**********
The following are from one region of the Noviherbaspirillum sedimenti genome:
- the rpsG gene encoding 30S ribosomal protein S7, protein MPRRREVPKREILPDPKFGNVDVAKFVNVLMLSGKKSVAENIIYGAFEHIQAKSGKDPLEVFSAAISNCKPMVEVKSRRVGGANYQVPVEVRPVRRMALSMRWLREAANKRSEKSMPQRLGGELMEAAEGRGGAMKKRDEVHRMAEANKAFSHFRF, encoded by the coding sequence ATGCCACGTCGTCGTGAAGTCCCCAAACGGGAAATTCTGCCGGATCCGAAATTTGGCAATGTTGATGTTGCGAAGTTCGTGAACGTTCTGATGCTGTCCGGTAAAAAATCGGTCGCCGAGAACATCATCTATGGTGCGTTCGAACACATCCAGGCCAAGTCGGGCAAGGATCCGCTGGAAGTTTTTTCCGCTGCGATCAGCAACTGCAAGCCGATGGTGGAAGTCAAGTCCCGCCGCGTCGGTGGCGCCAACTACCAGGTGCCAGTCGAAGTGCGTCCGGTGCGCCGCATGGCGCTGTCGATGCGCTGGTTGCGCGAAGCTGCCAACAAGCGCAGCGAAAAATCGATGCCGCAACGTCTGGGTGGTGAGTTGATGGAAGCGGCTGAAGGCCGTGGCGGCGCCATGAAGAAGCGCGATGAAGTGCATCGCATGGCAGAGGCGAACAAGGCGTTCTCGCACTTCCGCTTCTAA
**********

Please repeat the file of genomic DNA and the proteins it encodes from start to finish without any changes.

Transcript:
The following are from one region of the Noviherbaspirillum sedimenti genome:
- the rpsG gene encoding 30S ribosomal protein S7, protein MPRRREVPKREILPDPKFGNVDVAKFVNVLMLSGKKSVAENIIYGAFEHIQAKSGKDPLEVFSAAISNCKPMVEVKSRRVGGANYQVPVEVRPVRRMALSMRWLREAANKRSEKSMPQRLGGELMEAAEGRGGAMKKRDEVHRMAEANKAFSHFRF, encoded by the coding sequence ATGCCACGTCGTCGTGAAGTCCCCAAACGGGAAATTCTGCCGGATCCGAAATTTGGCAATGTTGATGTTGCGAAGTTCGTGAACGTTCTGATGCTGTCCGGTAAAAAATCGGTCGCCGAGAACATCATCTATGGTGCGTTCGAACACATCCAGGCCAAGTCGGGCAAGGATCCGCTGGAAGTTTTTTCCGCTGCGATCAGCAACTGCAAGCCGATGGTGGAAGTCAAGTCCCGCCGCGTCGGTGGCGCCAACTACCAGGTGCCAGTCGAAGTGCGTCCGGTGCGCCGCATGGCGCTGTCGATGCGCTGGTTGCGCGAAGCTGCCAACAAGCGCAGCGAAAAATCGATGCCGCAACGTCTGGGTGGTGAGTTGATGGAAGCGGCTGAAGGCCGTGGCGGCGCCATGAAGAAGCGCGATGAAGTGCATCGCATGGCAGAGGCGAACAAGGCGTTCTCGCACTTCCGCTTCTAA